Instead, go back to that progression I described above: start with linear progression, move to a periodized plan, and fully exhaust those avenues of growth before investigating alternative methods.
Admittedly, that requires a lot of patience – patience I didn’t have when I first started out. But in the long run, it will definitely pay off. If you absolutely must give pre-exhaustion a shot, and you’re not truly an advanced lifter, try to limit yourself to using the methods on your lighter training days, so that you’re not taking too much away from your strength-focused sessions.
Of course, I’ll reiterate my disclaimer above: you have to find what works for you. If, for whatever reason, that means the use of pre-exhaustion, go for it. Just make sure that you’re at least mindful of the reasons for and against the method (or any method, for that matter) and you’re implementing it for the right reasons.
Good luck, Think Strong, and Train Hard!
Pre-Exhaust Training FAQs
What is pre-exhaust training?
Pre-exhaust training is a style of training that is designed around a theory to maximize muscle recruitment and intensity without necessarily increasing physical load. Basically, by performing an isolation movement to pre-exhaust muscles needed for a compound, we can potentially increase muscle recruitment due to muscles being previously exhausted.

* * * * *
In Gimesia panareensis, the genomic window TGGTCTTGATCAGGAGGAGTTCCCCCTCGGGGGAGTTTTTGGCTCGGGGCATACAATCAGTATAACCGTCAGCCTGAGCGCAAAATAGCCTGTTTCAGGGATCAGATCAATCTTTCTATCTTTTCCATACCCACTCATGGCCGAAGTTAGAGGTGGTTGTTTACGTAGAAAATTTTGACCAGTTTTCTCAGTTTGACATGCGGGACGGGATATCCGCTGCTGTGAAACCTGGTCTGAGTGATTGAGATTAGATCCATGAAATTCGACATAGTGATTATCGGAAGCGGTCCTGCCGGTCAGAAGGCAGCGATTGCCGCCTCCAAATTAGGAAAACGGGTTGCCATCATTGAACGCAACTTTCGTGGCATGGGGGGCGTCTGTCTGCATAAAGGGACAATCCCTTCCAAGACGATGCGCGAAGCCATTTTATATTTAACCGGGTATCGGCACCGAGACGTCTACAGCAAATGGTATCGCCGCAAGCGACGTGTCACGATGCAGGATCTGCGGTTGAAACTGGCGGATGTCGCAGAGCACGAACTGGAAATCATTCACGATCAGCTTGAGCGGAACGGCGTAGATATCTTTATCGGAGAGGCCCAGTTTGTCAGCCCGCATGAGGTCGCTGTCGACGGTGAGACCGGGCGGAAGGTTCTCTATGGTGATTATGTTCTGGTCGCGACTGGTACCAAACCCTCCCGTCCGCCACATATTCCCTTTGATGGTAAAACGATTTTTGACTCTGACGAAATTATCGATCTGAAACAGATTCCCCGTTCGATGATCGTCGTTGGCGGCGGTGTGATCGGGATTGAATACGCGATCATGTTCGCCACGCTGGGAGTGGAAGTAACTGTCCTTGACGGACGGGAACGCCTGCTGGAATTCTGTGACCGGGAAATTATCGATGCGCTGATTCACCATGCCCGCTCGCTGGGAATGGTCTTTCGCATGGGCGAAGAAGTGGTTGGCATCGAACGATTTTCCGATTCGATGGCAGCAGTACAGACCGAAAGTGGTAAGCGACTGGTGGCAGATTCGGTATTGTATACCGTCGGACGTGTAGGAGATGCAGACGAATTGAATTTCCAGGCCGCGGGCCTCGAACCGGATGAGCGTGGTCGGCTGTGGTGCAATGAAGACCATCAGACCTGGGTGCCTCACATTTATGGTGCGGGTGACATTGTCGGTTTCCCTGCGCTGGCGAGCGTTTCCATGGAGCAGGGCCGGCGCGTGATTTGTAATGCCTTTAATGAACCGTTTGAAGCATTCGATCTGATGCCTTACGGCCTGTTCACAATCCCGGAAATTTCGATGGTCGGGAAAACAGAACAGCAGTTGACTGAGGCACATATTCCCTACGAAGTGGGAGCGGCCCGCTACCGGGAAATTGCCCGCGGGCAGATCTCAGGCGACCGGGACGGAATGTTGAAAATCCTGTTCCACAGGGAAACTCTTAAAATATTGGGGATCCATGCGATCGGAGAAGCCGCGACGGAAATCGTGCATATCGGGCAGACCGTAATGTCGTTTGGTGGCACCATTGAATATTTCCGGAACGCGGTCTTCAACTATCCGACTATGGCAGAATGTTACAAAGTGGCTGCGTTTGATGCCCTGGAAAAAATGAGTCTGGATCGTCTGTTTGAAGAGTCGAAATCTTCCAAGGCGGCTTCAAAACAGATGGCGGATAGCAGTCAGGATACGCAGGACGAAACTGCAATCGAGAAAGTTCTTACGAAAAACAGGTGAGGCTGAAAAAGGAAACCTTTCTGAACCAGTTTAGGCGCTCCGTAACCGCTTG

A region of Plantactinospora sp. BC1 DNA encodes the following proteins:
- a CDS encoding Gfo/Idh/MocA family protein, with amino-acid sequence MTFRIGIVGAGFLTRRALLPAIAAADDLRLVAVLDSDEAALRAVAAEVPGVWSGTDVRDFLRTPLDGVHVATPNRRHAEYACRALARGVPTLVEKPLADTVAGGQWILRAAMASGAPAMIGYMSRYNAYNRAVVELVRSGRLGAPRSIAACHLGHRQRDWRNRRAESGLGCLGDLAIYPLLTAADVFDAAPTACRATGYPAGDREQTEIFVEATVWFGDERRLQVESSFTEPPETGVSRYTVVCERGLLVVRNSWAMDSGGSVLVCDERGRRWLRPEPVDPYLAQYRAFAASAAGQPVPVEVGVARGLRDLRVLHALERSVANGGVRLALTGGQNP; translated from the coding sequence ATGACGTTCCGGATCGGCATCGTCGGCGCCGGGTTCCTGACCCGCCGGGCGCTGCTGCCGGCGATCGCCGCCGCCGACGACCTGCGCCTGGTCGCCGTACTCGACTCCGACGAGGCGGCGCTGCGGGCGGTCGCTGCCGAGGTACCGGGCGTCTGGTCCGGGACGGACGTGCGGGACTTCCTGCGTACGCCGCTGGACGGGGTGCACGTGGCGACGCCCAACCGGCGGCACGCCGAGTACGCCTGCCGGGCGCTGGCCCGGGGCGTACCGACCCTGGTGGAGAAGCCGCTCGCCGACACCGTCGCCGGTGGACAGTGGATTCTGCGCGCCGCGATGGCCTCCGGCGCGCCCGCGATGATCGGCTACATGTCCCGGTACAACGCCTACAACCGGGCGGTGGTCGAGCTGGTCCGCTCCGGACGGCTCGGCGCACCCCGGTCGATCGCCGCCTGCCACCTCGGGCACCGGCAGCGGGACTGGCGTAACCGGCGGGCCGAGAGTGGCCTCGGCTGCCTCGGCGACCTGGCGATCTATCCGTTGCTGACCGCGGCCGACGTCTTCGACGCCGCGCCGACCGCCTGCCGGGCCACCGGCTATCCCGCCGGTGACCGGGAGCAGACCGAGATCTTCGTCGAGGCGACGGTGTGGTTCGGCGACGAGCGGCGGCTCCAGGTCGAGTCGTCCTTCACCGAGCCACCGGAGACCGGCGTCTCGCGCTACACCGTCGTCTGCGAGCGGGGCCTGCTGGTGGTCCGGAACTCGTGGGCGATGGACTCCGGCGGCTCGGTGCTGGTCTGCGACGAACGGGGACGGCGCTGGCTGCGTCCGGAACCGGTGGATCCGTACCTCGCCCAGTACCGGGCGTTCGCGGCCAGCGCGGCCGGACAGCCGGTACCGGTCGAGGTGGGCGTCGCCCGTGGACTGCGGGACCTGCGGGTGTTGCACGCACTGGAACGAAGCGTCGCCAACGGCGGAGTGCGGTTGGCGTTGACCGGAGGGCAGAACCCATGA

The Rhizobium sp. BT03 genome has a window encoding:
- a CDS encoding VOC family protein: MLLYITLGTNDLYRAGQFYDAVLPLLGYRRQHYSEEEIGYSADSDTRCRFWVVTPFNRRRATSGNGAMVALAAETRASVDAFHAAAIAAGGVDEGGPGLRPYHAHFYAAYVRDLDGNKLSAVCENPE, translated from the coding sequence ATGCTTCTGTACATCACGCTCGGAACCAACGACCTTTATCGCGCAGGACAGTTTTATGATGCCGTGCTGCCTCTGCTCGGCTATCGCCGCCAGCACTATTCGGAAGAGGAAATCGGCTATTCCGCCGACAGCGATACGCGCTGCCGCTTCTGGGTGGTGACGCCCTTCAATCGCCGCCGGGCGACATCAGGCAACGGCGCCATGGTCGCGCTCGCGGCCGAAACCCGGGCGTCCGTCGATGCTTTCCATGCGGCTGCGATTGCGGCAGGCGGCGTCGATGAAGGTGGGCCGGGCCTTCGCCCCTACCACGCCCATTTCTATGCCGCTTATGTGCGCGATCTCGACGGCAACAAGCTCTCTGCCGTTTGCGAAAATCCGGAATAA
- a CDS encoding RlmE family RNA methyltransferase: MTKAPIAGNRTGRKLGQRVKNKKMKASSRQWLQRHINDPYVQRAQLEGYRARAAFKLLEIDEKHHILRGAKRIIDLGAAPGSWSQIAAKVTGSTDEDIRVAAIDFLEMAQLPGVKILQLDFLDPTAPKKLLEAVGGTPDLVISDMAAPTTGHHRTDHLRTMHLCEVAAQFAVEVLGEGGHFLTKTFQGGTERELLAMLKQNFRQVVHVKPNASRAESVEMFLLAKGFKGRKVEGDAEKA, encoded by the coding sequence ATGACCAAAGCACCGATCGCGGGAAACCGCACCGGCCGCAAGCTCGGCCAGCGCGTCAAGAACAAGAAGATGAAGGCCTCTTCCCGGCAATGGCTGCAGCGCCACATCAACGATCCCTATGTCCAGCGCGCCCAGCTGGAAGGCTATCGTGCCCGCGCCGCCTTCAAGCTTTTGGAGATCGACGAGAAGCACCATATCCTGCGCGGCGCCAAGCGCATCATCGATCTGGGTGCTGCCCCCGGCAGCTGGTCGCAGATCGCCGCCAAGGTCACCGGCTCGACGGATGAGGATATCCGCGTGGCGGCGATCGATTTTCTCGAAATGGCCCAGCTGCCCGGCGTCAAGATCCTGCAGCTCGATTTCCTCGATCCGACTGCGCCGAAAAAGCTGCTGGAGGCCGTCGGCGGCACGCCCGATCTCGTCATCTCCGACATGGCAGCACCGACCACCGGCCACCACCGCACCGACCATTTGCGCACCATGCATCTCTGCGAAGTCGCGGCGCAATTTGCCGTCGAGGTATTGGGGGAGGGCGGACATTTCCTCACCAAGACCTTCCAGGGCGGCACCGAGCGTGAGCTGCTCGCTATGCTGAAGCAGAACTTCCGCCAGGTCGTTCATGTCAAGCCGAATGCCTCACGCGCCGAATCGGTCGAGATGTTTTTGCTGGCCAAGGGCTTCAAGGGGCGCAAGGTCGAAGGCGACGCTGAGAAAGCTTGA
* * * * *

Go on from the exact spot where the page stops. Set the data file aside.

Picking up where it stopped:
Who should use pre-exhaust training?
Generally, pre-exhaust training is reserved for advanced lifters who need to stimulate muscle growth without adding extra load to exercises. Advanced in this case could be defined as time spent training for a particular sport or by the amount of weight on a bar based on one’s maximal strength potential.
Can athletes besides bodybuilders benefit with pre-exhaust training?
Yes, but it comes down to the context of this training methodology’s intent. For example, other strength athletes that might be experiencing the following could benefit with pre-exhaust style training:
- Overcoming an injury and rehabbing.
- Working through different methodologies in the off-season.
- Adding more variation.
Feature image from sportoakimirka/Shutterstock